The daf-2 gene encodes an insulin-like receptor in the worm C. elegans. Mutations in daf-2 have been shown by Cynthia Kenyon to double the lifespan of the worms. The gene is known to regulate reproductive development, ageing, resistance to oxidative stress, thermotolerance, resistance to hypoxia, and also resistance to bacterial pathogens.
DAF-2 is the only insulin/IGF-1 like receptor in the worm. Insulin/IGF-1-like signaling is conserved from worms to humans. DAF-2 acts to negatively regulate the forkhead transcription factor DAF-16 through a phosphorylation cascade. Genetic analysis reveals that DAF-16 is required for daf-2-dependent lifespan extension and dauer formation. When not phosphorylated, DAF-16 is active and present in the nucleus.
- See publications documenting series of experiments at Cynthia Kenyon lab, in particular, Jennie B. Dorman, Bella Albinder, Terry Shroyer & Cynthia Kenyon, "The age-1 and daf-2 genes function in a common pathway to control the lifespan of Caenorhabditis elegans," Genetics, volume 141, number 4, pages 1399-1406 (1995); and Javier Apfeld & Cynthia Kenyon, "Cell non-autonomy of C. elegans daf-2 function in the regulation of diapause and lifespan," Cell, v. 95, n.2, pp.199-210 (1998).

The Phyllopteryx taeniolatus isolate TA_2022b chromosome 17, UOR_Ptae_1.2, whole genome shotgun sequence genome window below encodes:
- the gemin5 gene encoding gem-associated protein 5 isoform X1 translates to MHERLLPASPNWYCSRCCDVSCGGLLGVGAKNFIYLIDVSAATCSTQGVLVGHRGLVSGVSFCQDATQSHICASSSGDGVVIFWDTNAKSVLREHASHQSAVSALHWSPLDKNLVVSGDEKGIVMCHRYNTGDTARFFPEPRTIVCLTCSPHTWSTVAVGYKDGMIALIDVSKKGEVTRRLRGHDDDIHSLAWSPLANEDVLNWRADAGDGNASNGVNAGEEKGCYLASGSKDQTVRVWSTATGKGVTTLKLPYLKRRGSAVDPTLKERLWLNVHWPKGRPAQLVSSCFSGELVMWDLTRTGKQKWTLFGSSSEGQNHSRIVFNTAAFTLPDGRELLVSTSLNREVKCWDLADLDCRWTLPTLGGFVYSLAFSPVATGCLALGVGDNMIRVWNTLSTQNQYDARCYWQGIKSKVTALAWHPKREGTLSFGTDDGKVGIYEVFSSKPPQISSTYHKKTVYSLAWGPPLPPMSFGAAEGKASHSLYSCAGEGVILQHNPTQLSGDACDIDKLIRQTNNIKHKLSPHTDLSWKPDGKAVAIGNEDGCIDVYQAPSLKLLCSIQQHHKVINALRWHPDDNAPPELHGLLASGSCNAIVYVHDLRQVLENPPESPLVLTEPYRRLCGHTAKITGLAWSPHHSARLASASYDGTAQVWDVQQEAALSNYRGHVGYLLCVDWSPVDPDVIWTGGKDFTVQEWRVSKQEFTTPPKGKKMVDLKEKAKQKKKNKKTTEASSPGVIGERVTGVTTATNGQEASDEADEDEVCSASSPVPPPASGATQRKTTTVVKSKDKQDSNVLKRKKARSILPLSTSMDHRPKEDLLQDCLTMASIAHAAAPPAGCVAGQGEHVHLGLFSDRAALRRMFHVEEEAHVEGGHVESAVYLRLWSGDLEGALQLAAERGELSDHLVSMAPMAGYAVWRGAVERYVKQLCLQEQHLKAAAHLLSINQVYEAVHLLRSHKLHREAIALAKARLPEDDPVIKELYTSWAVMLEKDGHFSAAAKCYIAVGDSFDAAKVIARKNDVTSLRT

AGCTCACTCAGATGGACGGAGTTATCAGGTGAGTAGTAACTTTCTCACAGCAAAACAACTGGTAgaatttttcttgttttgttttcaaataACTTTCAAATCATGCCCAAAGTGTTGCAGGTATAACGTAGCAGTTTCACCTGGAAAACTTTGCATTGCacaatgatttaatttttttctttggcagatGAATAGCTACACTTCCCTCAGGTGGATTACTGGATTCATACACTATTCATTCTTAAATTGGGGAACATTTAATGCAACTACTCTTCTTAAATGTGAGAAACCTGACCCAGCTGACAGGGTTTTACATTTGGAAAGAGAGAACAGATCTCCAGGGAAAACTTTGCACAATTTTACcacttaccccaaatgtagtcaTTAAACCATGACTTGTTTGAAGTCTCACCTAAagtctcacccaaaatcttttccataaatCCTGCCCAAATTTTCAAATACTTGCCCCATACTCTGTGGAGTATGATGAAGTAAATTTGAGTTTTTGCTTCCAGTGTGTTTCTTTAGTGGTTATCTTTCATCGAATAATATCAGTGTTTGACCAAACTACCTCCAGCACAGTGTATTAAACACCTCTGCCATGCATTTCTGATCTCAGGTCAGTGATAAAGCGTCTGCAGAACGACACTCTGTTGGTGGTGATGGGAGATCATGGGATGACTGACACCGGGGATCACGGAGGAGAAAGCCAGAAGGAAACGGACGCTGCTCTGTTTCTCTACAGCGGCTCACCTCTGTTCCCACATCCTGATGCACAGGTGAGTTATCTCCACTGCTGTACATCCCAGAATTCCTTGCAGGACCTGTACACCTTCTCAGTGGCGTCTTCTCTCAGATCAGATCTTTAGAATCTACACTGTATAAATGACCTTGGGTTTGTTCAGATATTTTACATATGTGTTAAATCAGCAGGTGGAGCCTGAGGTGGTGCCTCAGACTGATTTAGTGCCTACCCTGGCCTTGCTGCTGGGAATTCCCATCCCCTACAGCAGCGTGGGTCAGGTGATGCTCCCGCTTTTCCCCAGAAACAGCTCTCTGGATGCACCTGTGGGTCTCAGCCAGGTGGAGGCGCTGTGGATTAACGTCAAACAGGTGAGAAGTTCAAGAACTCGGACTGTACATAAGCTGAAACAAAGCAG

- Minaxi S Gami and Catherine A Wolkow (2006). "Studies of Caenorhabditis elegans DAF-2/insulin signaling reveal targets for pharmacological manipulation of lifespan". Aging Cell. 5 (1).
|40x30px||This genetics article is a stub. You can help Wikipedia by expanding it.|